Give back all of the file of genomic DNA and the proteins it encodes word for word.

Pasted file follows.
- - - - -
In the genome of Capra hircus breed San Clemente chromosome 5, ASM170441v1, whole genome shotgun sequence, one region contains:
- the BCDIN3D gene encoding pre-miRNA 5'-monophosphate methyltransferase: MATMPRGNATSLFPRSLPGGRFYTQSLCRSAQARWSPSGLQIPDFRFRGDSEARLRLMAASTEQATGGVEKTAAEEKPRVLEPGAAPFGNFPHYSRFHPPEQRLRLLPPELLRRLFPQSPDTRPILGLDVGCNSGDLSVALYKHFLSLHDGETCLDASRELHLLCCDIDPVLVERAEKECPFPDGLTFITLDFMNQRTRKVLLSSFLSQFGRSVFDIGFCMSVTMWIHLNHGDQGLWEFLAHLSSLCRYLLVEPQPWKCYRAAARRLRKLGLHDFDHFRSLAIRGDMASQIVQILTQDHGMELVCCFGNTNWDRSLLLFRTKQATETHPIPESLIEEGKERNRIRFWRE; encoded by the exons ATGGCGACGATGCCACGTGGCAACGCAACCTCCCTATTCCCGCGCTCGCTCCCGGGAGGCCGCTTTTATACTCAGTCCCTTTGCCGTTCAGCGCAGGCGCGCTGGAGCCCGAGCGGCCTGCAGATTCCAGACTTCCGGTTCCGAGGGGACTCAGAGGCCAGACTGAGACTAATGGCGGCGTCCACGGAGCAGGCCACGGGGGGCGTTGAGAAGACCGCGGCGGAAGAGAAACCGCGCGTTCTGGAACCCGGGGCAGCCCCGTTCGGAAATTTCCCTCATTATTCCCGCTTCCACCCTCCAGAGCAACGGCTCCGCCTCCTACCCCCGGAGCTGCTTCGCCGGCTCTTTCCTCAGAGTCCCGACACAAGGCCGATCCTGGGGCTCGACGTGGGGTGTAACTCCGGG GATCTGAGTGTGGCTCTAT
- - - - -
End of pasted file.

In the genome of Capra hircus breed San Clemente chromosome 5, ASM170441v1, whole genome shotgun sequence, one region contains:
- the BCDIN3D gene encoding pre-miRNA 5'-monophosphate methyltransferase: MATMPRGNATSLFPRSLPGGRFYTQSLCRSAQARWSPSGLQIPDFRFRGDSEARLRLMAASTEQATGGVEKTAAEEKPRVLEPGAAPFGNFPHYSRFHPPEQRLRLLPPELLRRLFPQSPDTRPILGLDVGCNSGDLSVALYKHFLSLHDGETCLDASRELHLLCCDIDPVLVERAEKECPFPDGLTFITLDFMNQRTRKVLLSSFLSQFGRSVFDIGFCMSVTMWIHLNHGDQGLWEFLAHLSSLCRYLLVEPQPWKCYRAAARRLRKLGLHDFDHFRSLAIRGDMASQIVQILTQDHGMELVCCFGNTNWDRSLLLFRTKQATETHPIPESLIEEGKERNRIRFWRE; encoded by the exons ATGGCGACGATGCCACGTGGCAACGCAACCTCCCTATTCCCGCGCTCGCTCCCGGGAGGCCGCTTTTATACTCAGTCCCTTTGCCGTTCAGCGCAGGCGCGCTGGAGCCCGAGCGGCCTGCAGATTCCAGACTTCCGGTTCCGAGGGGACTCAGAGGCCAGACTGAGACTAATGGCGGCGTCCACGGAGCAGGCCACGGGGGGCGTTGAGAAGACCGCGGCGGAAGAGAAACCGCGCGTTCTGGAACCCGGGGCAGCCCCGTTCGGAAATTTCCCTCATTATTCCCGCTTCCACCCTCCAGAGCAACGGCTCCGCCTCCTACCCCCGGAGCTGCTTCGCCGGCTCTTTCCTCAGAGTCCCGACACAAGGCCGATCCTGGGGCTCGACGTGGGGTGTAACTCCGGG GATCTGAGTGTGGCTCTAT